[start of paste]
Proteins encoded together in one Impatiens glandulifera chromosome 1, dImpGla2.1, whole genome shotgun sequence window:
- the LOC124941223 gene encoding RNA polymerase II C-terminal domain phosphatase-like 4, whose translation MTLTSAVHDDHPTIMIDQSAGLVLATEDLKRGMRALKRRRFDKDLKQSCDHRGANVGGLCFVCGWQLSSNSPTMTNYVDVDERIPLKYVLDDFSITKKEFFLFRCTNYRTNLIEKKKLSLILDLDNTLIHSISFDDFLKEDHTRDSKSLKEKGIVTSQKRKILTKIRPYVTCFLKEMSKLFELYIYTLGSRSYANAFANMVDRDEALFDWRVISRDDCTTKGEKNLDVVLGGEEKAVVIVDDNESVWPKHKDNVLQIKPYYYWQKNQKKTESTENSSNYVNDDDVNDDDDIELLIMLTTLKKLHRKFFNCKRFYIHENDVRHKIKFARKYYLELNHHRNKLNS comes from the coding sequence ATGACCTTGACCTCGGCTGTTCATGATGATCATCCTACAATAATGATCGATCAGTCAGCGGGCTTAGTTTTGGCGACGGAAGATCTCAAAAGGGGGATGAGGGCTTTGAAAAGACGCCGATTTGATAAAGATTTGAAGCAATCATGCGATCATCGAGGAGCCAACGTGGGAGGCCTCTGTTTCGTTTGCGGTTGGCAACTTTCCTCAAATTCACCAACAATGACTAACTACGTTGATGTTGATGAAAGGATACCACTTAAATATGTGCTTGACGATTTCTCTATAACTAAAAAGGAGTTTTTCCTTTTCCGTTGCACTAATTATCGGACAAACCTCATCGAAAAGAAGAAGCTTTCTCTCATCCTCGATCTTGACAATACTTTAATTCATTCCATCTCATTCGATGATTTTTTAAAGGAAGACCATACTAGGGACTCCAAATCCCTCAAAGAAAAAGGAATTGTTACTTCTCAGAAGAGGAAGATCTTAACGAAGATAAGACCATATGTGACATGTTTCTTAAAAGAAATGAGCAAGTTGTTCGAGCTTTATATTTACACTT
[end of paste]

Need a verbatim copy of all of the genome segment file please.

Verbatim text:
Proteins encoded together in one Impatiens glandulifera chromosome 1, dImpGla2.1, whole genome shotgun sequence window:
- the LOC124941223 gene encoding RNA polymerase II C-terminal domain phosphatase-like 4, whose translation MTLTSAVHDDHPTIMIDQSAGLVLATEDLKRGMRALKRRRFDKDLKQSCDHRGANVGGLCFVCGWQLSSNSPTMTNYVDVDERIPLKYVLDDFSITKKEFFLFRCTNYRTNLIEKKKLSLILDLDNTLIHSISFDDFLKEDHTRDSKSLKEKGIVTSQKRKILTKIRPYVTCFLKEMSKLFELYIYTLGSRSYANAFANMVDRDEALFDWRVISRDDCTTKGEKNLDVVLGGEEKAVVIVDDNESVWPKHKDNVLQIKPYYYWQKNQKKTESTENSSNYVNDDDVNDDDDIELLIMLTTLKKLHRKFFNCKRFYIHENDVRHKIKFARKYYLELNHHRNKLNS comes from the coding sequence ATGACCTTGACCTCGGCTGTTCATGATGATCATCCTACAATAATGATCGATCAGTCAGCGGGCTTAGTTTTGGCGACGGAAGATCTCAAAAGGGGGATGAGGGCTTTGAAAAGACGCCGATTTGATAAAGATTTGAAGCAATCATGCGATCATCGAGGAGCCAACGTGGGAGGCCTCTGTTTCGTTTGCGGTTGGCAACTTTCCTCAAATTCACCAACAATGACTAACTACGTTGATGTTGATGAAAGGATACCACTTAAATATGTGCTTGACGATTTCTCTATAACTAAAAAGGAGTTTTTCCTTTTCCGTTGCACTAATTATCGGACAAACCTCATCGAAAAGAAGAAGCTTTCTCTCATCCTCGATCTTGACAATACTTTAATTCATTCCATCTCATTCGATGATTTTTTAAAGGAAGACCATACTAGGGACTCCAAATCCCTCAAAGAAAAAGGAATTGTTACTTCTCAGAAGAGGAAGATCTTAACGAAGATAAGACCATATGTGACATGTTTCTTAAAAGAAATGAGCAAGTTGTTCGAGCTTTATATTTACACTT